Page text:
During the span of five days in July, an English Premier League club and the U.S. men’s national team made their way to Penn’s campus to practice at Rhodes Field before upcoming games in Philadelphia.
And most people around campus and the city probably didn’t even realize. Which is precisely the point.
Tucked away next to the Schuylkill Expressway, Rhodes Field is hard to find if you don’t know where you’re doing and not easily accessible. But once you drive down the narrow River Fields Drive and park underneath the Hollenback Center, you’ll find a pristine field that’s mostly unoccupied over the summer — a hidden gem, if you will.
“Well, I think it’s only hidden to the general public,” Penn soccer coach Rudy Fuller said during the U.S. national team’s second straight training session at Rhodes Field leading up to their Gold Cup win over El Salvador at Lincoln Financial Field last Wednesday. “I think to the soccer community at this level, it’s very well known in Philadelphia as a premier field, and a great training facility because of it’s privacy.”
It certainly is a well-known landing spot for soccer clubs around the world. Last summer, during the Copa America Centenario, the Uruguay and Chile national teams practiced there. Many Major League Soccer teams have been there, including David Beckham and the Los Angeles Galaxy. So have foreign clubs, like the EPL’s Swansea City before a recent friendly vs. the Philadelphia Union. And the U.S. national team has practiced at Rhodes several times over the past few years.
“Some of the best players, best teams in the world have been on it,” Fuller said. “And they have been very complimentary. In fact, the Chilean delegation said last year that outside of the San Francisco 49ers brand new stadium, it was the best surface they played on in the United States. So we get some high praise for it.”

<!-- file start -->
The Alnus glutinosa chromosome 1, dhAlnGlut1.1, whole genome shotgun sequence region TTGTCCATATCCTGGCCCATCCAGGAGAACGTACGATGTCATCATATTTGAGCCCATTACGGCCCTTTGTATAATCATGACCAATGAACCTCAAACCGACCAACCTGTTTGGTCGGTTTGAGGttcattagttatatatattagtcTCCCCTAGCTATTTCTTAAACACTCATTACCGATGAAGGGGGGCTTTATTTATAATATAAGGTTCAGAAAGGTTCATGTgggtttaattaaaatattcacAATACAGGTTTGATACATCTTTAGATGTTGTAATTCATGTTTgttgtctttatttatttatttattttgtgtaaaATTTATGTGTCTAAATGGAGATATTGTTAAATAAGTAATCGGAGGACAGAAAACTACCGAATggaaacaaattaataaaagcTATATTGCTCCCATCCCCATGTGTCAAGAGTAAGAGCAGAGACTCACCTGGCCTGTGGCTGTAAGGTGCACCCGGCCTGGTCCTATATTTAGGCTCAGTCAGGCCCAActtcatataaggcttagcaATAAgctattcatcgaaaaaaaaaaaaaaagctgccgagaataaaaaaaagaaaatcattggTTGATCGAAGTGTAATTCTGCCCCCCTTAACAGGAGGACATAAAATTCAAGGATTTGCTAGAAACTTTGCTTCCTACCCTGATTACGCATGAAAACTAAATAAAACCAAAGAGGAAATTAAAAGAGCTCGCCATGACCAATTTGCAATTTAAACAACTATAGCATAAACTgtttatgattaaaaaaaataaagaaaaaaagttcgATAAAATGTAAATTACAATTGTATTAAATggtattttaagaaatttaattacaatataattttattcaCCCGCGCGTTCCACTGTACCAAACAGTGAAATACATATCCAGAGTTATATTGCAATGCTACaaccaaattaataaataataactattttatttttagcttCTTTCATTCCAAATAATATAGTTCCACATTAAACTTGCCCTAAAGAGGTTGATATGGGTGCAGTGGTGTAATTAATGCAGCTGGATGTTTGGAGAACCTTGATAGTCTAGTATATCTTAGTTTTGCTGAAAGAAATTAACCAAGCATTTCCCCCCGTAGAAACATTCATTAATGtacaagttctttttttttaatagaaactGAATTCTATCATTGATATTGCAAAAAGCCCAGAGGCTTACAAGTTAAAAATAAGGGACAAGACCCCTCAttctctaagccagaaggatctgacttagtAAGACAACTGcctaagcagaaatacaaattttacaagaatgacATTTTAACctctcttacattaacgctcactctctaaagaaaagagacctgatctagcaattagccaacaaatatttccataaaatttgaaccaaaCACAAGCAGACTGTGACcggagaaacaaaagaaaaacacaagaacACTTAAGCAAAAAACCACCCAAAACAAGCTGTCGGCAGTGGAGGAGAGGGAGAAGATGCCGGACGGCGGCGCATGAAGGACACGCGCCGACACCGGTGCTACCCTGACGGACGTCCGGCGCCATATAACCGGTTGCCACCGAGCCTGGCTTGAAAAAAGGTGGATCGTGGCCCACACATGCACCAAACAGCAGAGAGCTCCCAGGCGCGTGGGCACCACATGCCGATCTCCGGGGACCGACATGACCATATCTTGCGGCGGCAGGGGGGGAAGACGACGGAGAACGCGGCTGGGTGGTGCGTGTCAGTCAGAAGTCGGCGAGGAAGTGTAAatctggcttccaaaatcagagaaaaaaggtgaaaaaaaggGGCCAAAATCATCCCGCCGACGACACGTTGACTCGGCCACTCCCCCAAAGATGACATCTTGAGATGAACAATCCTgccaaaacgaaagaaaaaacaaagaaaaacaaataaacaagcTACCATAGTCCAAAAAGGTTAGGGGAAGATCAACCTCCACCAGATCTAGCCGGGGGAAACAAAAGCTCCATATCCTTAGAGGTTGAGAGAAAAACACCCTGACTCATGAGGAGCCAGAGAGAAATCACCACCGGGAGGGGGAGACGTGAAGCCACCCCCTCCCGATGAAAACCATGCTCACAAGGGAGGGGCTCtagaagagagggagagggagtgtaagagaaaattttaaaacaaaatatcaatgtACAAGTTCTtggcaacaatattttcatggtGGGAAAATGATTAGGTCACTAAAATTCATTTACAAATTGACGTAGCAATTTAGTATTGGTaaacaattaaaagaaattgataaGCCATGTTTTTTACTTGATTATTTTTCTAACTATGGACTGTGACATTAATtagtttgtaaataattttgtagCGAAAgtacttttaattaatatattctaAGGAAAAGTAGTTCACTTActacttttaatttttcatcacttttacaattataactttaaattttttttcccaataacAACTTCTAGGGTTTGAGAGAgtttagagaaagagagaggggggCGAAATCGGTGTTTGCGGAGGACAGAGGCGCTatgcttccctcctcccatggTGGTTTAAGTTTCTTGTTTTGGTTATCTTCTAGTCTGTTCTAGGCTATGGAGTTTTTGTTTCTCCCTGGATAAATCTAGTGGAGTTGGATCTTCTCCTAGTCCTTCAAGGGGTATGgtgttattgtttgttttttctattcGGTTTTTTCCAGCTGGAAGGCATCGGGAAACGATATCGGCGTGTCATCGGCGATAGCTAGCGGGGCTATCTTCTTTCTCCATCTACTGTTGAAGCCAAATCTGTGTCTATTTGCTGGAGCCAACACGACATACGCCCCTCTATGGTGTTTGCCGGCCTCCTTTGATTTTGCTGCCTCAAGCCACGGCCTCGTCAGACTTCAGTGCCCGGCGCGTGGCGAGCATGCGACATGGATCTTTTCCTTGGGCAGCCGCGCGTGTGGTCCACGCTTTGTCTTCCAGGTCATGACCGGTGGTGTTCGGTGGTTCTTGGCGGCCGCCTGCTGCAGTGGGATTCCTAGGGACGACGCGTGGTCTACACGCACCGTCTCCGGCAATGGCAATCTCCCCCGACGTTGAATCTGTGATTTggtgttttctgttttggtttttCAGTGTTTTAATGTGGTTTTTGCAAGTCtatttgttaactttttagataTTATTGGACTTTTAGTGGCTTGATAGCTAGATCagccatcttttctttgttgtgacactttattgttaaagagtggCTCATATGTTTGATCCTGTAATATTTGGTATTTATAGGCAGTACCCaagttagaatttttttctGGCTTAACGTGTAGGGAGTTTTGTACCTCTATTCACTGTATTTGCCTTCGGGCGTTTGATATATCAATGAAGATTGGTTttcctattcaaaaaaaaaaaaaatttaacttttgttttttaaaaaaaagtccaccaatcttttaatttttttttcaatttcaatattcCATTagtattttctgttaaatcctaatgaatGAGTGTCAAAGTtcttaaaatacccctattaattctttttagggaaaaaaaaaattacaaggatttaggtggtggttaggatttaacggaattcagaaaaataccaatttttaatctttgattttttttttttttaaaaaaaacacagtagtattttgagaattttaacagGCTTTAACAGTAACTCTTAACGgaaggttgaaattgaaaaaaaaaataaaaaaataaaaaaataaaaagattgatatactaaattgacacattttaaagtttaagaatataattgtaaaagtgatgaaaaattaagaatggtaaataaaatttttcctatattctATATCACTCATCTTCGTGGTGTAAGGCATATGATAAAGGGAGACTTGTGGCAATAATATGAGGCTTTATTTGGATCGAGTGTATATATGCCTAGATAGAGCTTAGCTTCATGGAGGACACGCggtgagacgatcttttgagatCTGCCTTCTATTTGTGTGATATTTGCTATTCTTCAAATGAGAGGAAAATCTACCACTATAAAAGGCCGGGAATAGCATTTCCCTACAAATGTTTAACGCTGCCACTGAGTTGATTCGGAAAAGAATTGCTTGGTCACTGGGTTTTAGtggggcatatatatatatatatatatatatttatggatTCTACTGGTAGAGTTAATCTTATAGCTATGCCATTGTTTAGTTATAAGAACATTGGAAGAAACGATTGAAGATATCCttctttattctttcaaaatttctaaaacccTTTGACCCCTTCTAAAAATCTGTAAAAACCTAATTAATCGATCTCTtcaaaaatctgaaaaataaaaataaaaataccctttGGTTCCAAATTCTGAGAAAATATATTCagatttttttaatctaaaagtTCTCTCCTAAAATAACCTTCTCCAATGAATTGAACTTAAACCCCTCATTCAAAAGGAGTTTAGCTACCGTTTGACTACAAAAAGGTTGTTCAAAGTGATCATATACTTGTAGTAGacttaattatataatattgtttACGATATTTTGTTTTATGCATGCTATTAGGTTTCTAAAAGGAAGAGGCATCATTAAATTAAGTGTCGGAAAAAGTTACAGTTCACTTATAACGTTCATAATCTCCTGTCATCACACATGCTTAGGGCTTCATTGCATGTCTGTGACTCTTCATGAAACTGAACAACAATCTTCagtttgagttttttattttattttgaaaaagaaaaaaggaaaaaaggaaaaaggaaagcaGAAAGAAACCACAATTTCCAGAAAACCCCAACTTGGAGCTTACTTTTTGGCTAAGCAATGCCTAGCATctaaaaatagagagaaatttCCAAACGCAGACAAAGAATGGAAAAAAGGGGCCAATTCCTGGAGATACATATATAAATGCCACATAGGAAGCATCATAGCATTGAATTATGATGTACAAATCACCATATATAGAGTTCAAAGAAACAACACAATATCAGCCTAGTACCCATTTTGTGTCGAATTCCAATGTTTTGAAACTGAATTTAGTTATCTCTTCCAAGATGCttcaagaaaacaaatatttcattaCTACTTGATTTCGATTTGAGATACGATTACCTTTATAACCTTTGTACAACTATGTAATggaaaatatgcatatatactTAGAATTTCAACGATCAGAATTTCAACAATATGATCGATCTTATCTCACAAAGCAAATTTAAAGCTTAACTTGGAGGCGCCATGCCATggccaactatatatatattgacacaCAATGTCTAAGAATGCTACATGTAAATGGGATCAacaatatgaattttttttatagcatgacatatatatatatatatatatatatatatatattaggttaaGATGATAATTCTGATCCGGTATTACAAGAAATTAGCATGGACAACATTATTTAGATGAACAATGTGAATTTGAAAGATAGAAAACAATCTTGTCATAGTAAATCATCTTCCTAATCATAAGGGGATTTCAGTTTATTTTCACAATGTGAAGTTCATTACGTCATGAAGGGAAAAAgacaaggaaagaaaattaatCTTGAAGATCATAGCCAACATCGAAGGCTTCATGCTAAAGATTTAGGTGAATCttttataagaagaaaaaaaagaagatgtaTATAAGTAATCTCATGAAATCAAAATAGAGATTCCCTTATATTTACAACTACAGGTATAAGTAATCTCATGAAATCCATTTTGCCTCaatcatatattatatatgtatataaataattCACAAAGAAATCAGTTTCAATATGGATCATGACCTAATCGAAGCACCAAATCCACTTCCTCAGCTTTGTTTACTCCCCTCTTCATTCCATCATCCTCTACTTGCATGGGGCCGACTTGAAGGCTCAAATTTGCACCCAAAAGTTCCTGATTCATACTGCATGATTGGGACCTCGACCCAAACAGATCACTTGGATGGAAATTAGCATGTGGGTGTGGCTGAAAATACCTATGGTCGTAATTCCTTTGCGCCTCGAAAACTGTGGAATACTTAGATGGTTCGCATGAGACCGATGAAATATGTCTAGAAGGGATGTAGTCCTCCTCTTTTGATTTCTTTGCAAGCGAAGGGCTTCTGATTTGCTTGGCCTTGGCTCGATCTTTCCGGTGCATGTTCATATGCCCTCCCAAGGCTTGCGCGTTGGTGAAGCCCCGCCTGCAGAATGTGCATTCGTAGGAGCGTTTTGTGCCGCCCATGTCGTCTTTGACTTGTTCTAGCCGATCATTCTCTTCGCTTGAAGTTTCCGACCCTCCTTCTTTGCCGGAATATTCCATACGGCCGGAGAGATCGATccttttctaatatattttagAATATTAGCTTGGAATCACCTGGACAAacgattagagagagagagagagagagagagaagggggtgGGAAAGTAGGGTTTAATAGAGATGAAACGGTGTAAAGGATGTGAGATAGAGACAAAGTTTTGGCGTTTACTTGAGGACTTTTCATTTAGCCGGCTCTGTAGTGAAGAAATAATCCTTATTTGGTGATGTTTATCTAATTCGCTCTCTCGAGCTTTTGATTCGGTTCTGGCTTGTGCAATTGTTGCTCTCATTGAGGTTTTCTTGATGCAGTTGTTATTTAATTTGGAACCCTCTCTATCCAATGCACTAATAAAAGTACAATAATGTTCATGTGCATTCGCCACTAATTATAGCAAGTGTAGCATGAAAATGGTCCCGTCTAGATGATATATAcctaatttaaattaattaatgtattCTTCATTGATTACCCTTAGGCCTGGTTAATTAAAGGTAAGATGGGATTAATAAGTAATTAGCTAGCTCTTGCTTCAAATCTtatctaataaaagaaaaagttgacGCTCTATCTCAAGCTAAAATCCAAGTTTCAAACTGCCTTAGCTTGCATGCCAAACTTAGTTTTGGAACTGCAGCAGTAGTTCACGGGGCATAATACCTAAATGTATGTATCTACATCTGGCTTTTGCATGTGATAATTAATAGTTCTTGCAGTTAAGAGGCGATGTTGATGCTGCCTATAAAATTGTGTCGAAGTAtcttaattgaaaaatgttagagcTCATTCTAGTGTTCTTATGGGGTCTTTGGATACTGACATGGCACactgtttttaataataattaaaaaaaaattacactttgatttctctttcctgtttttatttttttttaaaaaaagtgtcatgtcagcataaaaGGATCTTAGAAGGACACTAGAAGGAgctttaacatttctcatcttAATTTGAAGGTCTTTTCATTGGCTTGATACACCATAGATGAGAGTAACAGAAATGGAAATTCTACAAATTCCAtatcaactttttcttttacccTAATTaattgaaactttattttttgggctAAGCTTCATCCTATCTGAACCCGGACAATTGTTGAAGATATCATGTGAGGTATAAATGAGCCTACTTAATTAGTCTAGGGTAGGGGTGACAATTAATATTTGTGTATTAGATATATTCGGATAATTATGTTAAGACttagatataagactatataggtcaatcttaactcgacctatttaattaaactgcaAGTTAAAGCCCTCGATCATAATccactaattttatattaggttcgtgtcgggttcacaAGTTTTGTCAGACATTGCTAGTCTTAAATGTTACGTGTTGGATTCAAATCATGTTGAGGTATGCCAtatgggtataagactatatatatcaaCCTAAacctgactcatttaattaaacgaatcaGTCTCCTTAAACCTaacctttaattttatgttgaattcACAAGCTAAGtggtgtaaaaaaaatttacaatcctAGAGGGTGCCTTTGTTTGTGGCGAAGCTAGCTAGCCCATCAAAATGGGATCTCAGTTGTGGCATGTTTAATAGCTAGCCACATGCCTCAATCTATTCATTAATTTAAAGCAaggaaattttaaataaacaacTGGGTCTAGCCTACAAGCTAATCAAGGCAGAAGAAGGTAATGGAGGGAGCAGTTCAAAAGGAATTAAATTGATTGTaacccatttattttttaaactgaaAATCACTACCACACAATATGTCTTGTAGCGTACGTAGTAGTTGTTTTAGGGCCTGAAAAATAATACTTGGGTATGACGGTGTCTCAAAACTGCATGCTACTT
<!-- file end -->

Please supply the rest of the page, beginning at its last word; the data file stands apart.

It’s a cool thing for Penn people to get to interact with so many recognizable soccer coaches and players — particularly Fuller, who’s gotten to know U.S. head coach Bruce Arena and other members of the national team well. Last week, he brought along his teenage son Liam, who’s developed a relationship with USMNT striker Jordan Morris since both are diabetic.
“He’s star struck — absolutely in heaven” Fuller said. “Not only watching them train but snapping some photos and chatting with them a bit. It’s a great opportunity for him.”
And those opportunities will likely keep coming for many more summers to come — any time, it seems, when a team has a game in Philly.
“It’s tremendous exposure not only for our program but also the University as a whole,” Fuller said. “Penn is obviously well-known for its academics and I think they’ve got some tremendous athletic teams and facilities as well. So to be able to showcase our facility when these teams go through and particularly when the U.S. comes through is a huge feather in the cap for everyone at Penn.”
— Dave Zeitlin C’03